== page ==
In quick succession – despite continuing demand for Ajnatobaas and Madhabi – Nandikar has produced Amaar Priyo Rabindranath and Anto-Aadi-Anto. These are still being rightly termed as Nandikar’s latest. Yet a Newer Play – Hridmajhaare – has arrived.

How did it happen?  It all started with Supriyo Chakrabarty.  Supriyo, initially a trainee, presently a regular in Nandikar, obtained a moderate Individual Grant from the Culture Ministry to produce a play. Certainly a tough call for an individual! He got the text of As You Like It into Bengali, garnered some service from some actors, mostly free-lancers, and the cooperation from Bikash Biswas and his group Katha Prasanga from Gobordanga.

In his dreams Supriyo thought big, but wishes are mostly horses. Supriyo lacked organization and adequate resources. Nandikar provided the umbrella; Sohini Sengupta and Kamal Chattapadhyay took up the reins and a wonderful journey in togetherness started.

So far, for long decades, Nandikar has groomed many a group, nourished many an individual all around. Being useful Nandikar felt proud and strengthened, for giving is always receiving. Now, ironically yet happily, a number of free-lancers like Shyamal Chakraborti, Kamal Chattapadhyay, Bindiya Ghosh, Subhodip Guha, Anirban Ghosh and good many others are in our company to catalyze the production of Hridmajhare. It’s a new experience, a humbling experience, a journey in rejuvenation.

Hridmajhaare was premiered on July 1st 2012, 10.30 AM at the Academy of Fine Arts. Hridmajhaare – As You Like It in Bengali – is a no-star all-youth high-speed production. It exuded freshness, raciness and made the house roll and rock for about a couple of hours. Eulogies started pouring in along with few hyperbolic statements like, “Excellent, don’t miss. Best of all Shakespeare’s running, Lear included.”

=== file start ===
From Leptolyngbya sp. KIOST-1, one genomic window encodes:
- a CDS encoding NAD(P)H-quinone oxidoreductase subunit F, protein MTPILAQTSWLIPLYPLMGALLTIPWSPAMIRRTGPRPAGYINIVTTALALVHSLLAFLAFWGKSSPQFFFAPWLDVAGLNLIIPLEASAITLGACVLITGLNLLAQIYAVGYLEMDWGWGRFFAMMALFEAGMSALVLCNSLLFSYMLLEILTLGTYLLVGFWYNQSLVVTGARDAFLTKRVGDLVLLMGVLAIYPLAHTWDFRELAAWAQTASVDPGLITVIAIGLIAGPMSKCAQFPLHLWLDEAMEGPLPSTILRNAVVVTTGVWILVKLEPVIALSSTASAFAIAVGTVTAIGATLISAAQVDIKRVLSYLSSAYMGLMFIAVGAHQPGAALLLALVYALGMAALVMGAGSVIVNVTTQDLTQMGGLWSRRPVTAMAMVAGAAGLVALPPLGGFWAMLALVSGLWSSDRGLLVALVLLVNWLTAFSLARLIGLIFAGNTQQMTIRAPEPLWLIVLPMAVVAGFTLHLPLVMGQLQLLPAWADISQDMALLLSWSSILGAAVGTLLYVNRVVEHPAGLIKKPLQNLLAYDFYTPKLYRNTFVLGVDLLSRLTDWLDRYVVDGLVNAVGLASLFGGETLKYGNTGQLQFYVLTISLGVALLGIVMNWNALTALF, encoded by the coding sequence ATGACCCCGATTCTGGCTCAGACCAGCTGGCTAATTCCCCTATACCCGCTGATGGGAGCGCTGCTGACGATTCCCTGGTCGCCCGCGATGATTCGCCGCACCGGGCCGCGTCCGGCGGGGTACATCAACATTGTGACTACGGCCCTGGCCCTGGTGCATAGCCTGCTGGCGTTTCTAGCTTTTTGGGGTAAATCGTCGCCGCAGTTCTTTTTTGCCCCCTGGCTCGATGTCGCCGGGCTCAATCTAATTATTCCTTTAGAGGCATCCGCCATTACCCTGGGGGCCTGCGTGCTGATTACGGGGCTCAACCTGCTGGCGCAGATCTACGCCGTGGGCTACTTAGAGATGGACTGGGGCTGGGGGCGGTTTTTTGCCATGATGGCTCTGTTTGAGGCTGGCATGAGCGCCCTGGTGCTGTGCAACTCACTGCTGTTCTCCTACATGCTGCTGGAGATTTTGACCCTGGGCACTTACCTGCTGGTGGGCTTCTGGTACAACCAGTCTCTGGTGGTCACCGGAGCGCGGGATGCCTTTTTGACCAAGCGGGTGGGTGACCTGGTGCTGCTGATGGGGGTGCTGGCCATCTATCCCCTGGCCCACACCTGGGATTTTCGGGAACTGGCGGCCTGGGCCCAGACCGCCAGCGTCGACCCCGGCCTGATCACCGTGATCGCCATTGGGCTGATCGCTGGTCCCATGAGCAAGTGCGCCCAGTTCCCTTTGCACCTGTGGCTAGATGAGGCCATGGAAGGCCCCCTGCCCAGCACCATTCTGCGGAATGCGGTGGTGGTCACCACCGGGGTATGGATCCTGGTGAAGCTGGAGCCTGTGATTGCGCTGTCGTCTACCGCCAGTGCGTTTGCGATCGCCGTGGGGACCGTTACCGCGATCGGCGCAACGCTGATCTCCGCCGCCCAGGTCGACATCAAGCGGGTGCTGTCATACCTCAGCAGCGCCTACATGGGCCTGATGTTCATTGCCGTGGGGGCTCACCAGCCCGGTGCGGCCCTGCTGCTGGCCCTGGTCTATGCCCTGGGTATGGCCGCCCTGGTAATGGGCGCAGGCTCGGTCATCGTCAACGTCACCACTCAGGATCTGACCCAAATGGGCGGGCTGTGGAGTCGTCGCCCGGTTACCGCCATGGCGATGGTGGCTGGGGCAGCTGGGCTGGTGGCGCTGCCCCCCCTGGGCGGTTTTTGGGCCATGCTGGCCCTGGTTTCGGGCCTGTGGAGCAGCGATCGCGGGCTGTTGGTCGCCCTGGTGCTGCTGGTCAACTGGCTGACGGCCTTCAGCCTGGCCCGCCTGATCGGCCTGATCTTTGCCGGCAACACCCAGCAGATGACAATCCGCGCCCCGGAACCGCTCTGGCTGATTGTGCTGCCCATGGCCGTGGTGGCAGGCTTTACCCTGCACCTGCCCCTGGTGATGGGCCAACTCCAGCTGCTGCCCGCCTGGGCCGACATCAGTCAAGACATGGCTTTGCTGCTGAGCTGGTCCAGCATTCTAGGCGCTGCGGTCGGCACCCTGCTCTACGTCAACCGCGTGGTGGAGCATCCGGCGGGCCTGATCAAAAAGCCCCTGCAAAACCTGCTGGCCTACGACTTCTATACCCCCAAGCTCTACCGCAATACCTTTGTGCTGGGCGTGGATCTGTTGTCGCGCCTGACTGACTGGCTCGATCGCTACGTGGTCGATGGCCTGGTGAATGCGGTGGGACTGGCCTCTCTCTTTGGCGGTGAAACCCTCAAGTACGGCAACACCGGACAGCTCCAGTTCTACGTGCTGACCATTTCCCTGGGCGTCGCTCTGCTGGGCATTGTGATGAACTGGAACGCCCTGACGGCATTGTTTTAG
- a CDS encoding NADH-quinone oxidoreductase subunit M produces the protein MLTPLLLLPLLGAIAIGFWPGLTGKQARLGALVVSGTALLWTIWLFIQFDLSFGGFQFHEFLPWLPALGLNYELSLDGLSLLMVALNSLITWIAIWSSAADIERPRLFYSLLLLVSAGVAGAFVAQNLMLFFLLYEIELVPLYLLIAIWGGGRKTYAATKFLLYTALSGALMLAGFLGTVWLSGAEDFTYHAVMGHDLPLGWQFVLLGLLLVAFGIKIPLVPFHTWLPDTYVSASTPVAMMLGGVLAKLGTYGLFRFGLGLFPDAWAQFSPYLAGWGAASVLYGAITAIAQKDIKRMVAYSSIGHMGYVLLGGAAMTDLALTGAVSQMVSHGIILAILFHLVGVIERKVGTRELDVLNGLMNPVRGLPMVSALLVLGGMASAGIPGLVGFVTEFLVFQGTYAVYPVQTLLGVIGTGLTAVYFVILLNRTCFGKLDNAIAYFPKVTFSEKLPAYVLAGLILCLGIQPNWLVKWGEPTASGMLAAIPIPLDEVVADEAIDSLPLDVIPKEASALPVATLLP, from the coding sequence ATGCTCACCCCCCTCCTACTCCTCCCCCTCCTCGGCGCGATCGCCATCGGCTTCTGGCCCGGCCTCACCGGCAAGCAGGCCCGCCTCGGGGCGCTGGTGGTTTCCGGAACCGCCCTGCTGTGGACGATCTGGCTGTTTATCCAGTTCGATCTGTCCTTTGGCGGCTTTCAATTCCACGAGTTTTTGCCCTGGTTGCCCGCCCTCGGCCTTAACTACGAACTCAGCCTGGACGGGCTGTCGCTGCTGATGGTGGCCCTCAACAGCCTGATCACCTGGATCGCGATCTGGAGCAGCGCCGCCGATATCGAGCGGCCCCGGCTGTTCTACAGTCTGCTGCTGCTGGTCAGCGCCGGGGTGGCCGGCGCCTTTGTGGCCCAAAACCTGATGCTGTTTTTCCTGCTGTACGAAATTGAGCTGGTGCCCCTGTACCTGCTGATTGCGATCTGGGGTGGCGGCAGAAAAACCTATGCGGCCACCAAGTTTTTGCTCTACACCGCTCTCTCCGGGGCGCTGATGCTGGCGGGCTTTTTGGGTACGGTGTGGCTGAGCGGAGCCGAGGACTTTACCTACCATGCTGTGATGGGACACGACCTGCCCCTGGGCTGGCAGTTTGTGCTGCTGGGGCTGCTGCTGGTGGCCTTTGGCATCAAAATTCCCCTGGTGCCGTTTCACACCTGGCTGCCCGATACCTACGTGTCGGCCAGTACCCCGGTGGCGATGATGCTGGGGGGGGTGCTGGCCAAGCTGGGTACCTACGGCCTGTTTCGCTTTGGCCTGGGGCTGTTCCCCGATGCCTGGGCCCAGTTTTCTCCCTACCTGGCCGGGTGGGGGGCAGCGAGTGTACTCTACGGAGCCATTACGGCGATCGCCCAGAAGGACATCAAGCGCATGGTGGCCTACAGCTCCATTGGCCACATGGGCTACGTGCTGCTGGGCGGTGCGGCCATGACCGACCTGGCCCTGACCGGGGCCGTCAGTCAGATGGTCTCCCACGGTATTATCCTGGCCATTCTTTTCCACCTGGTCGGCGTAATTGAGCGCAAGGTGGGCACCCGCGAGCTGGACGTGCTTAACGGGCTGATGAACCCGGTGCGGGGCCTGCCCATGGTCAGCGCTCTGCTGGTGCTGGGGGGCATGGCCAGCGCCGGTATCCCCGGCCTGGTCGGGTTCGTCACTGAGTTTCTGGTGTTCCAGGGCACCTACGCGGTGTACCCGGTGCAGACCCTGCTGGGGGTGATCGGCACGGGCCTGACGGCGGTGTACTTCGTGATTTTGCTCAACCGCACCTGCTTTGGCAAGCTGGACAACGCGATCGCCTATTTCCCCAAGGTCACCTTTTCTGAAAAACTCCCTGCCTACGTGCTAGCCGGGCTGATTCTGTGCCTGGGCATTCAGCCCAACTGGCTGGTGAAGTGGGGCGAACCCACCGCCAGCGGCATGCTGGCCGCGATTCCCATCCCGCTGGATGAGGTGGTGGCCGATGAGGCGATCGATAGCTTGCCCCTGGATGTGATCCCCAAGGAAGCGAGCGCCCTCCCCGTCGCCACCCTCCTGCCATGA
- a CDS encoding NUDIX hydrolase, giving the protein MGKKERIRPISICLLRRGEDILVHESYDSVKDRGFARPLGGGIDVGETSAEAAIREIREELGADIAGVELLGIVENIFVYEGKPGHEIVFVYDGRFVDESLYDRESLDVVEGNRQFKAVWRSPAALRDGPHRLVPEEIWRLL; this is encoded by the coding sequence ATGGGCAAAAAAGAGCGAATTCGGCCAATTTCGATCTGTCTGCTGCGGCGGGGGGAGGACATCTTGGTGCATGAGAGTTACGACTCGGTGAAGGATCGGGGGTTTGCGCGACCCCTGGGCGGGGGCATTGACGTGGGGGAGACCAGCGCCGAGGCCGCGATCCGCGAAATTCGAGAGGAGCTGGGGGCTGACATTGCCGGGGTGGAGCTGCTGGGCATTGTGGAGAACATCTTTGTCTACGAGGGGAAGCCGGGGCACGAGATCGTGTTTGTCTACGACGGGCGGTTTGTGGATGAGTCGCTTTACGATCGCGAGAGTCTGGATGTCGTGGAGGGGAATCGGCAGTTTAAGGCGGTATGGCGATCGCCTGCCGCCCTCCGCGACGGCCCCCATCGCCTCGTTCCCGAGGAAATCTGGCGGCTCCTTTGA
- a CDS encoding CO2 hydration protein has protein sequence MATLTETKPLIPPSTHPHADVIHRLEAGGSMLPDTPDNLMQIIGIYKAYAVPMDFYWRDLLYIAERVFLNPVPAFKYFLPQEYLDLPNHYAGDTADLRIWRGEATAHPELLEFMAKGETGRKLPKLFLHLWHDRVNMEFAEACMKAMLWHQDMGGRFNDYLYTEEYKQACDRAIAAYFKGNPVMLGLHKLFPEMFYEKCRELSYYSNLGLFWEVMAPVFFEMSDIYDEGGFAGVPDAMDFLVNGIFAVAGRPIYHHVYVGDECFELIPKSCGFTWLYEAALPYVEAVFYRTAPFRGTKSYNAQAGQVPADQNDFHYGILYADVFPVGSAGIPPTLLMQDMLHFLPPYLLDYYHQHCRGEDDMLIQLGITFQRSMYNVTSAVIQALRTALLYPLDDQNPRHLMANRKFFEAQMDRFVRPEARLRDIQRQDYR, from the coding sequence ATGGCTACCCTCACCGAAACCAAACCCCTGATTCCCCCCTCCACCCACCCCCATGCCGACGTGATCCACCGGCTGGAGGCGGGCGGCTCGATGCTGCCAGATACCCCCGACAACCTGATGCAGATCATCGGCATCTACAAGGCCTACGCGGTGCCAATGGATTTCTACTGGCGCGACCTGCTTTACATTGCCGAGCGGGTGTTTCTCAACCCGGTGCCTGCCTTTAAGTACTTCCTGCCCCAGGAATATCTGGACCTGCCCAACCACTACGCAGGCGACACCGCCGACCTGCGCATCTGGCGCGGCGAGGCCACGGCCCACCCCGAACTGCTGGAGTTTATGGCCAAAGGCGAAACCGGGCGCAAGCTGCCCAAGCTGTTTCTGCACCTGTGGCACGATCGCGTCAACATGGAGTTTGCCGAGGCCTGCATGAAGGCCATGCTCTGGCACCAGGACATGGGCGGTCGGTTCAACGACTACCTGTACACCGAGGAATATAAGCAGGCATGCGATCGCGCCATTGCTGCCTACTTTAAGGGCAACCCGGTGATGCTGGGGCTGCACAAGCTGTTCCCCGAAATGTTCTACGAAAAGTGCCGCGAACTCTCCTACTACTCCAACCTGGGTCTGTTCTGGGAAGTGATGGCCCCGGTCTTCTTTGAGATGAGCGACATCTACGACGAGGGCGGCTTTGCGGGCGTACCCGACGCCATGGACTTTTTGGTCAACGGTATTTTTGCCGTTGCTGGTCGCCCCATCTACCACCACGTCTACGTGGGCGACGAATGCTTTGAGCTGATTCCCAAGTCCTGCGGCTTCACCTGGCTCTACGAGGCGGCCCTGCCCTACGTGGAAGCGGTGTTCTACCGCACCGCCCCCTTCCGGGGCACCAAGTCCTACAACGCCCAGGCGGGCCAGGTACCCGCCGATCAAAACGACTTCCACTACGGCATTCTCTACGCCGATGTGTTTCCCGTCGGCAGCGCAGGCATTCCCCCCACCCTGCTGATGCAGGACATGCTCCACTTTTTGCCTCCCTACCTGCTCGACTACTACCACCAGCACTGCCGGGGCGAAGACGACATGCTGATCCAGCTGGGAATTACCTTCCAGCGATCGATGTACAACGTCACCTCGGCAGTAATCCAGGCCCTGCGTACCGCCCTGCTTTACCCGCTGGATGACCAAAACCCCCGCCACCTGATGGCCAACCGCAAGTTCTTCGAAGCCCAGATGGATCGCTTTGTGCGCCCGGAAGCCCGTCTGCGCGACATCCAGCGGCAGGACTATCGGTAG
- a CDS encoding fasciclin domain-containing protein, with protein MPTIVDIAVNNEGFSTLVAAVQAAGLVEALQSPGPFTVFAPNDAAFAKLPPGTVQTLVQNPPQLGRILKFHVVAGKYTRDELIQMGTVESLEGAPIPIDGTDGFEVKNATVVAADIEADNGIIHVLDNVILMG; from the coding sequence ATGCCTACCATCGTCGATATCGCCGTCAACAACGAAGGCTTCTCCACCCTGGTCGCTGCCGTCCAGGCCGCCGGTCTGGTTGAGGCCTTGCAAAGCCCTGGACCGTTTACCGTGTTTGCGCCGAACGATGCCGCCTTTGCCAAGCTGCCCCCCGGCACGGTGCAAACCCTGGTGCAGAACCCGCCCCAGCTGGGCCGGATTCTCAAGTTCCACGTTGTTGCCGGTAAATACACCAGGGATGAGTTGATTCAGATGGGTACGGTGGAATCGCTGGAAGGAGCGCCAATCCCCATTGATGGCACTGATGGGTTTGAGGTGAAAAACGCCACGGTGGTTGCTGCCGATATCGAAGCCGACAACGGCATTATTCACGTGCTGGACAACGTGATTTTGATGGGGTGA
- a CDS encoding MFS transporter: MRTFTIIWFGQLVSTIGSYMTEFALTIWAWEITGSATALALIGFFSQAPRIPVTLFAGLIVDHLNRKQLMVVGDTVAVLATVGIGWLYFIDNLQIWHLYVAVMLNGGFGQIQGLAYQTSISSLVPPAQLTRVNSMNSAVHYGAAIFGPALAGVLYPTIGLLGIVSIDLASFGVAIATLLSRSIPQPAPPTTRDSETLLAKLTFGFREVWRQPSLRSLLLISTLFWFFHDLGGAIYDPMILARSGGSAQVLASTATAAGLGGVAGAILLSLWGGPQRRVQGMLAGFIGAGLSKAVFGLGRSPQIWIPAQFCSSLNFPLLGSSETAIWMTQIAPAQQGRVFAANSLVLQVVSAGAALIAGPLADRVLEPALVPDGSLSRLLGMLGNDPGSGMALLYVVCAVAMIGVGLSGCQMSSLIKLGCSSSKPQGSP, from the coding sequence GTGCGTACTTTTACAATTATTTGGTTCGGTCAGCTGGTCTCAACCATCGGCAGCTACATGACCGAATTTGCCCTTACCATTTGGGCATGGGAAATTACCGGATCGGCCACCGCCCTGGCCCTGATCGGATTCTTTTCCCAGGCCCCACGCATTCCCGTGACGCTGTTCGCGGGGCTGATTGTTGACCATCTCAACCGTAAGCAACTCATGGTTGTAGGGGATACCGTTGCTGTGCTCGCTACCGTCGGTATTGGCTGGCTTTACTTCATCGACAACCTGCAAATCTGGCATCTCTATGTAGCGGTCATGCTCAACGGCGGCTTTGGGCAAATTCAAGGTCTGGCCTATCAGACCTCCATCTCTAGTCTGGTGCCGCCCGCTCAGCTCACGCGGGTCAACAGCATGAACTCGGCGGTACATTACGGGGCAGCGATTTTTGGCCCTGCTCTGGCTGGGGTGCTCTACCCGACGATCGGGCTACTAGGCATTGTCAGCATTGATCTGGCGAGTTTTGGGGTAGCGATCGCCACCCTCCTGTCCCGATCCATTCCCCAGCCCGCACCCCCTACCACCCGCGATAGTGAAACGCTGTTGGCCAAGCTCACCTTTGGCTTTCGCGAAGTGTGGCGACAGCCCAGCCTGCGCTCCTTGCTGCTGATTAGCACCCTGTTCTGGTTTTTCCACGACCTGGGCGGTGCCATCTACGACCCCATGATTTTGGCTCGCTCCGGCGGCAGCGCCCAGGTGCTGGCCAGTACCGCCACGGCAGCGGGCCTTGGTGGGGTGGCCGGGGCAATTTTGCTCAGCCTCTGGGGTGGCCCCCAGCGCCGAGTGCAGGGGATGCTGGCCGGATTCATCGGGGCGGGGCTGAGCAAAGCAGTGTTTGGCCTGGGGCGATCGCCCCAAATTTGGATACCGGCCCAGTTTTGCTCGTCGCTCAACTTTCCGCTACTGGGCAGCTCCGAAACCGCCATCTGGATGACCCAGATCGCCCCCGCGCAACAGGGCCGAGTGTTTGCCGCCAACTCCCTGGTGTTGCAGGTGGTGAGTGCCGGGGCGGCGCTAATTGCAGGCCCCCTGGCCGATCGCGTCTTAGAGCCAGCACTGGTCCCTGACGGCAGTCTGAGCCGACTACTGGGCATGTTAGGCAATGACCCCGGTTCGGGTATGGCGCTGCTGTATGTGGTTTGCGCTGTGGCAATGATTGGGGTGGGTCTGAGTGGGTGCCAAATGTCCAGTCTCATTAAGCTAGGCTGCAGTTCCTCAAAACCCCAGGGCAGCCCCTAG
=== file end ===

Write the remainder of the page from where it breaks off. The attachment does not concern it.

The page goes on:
Of course, we are happy, but by no means heady or giddy.

Hridmajhaare

Original play: William Shakespeare’s As you Like It
Bengali Adaptation:  Kanchan Amin
Light:  Sushanta Mondal/ Manoj Prasad
Set:     Bikash Biswas
Music:   Subhadeep Guha
Costume:  Rimi Majumdar
Make-up:  Ranajit Dutta
Movement:  Deb Kumar Pal
Cast: Shyamal Chakraborty, Kamal Chattopadhyay, Bindia Ghosh, Rimi Majumder, Anirban Ghosh, Tirtha Deb Bhattacharya, Debashis Roy, Anirban Roychowdhury, Biswajit Ghosh Majumdar and others
Direction:   Supriya Chakraborty
Design And Directorial Advice:  Kamal Chattapadhya and Sohini Sengupta

Nandikar’s Actors’ Training For the Young begins!

Focus: training on stage acting along with acquaintance with video and audio medium.
Trainers include: Rudrprasad Sengupta, Swatilekha Sengupta, Debshankar Halder, Sohini Sengupta and commissioned gurus from allied fields
Duration: 6 months
Orientation and dialogue: 3rd & 4th May, 2012 at 6 p.m. at Federation Hall. Admission thereafter
Who may come for the orientation: the young, aged 18-25 (relaxable upto 30 on a case-by-case basis)
Date of commencement: 19th May, 2012 at Federation Hall, 294/2/1 A P C Road, Kolkata – 700 009 (opposite to Rajabazar Science College)
Training days & timings: Twice every week, Monday 5 – 8 p.m. & Saturday 3 – 8 p.m.
Expected batch size: 30-40 trainees

For further inquiry, please contact 033 2555 4946 (12 noon – 3 p.m.)

Rudraprasad Sengupta at the Training in the past

Sohini Sengupta at the training in the past

By Rudraprasad Sengupta

About a couple of months back I witnessed Rangapat’s Production of Tathaagata, Mohit Chattopadhyay’s last (by no means the least) play. He has been ailing for quite some time. He finished Tathaagata from his sick bed (actually, the dead bed), writing one page one day, another day half of a page and some other day, only one dialogue! That was Mohit! One of the very best dramatists of our time, Mohit Chattopadhyay does not need an introduction to Indian theatre fraternity.
Mohit was very close to some individuals and some groups, whereas I was always in the queue, never a front liner. As a result, Nandikar produced only his adaptation of Eugene O’neill, and, that too, a somewhat indifferent creation. The best of Mohit, Nandikar could never work upon. Our loss! I worked in Mohit Chattopadhyay’s Galileor Jibon (via Brecht’s Life of Galileo). But that was, for me, only a side dish.

Mohit gave me a short shrift, even after his death. Mohit and I were recipients of Tagore Ratna from Sangeet Natak Academy; the date of investiture was 25th April, 2012. But tomorrow I shall miss him there. Once again he has given me a shrift! RIP.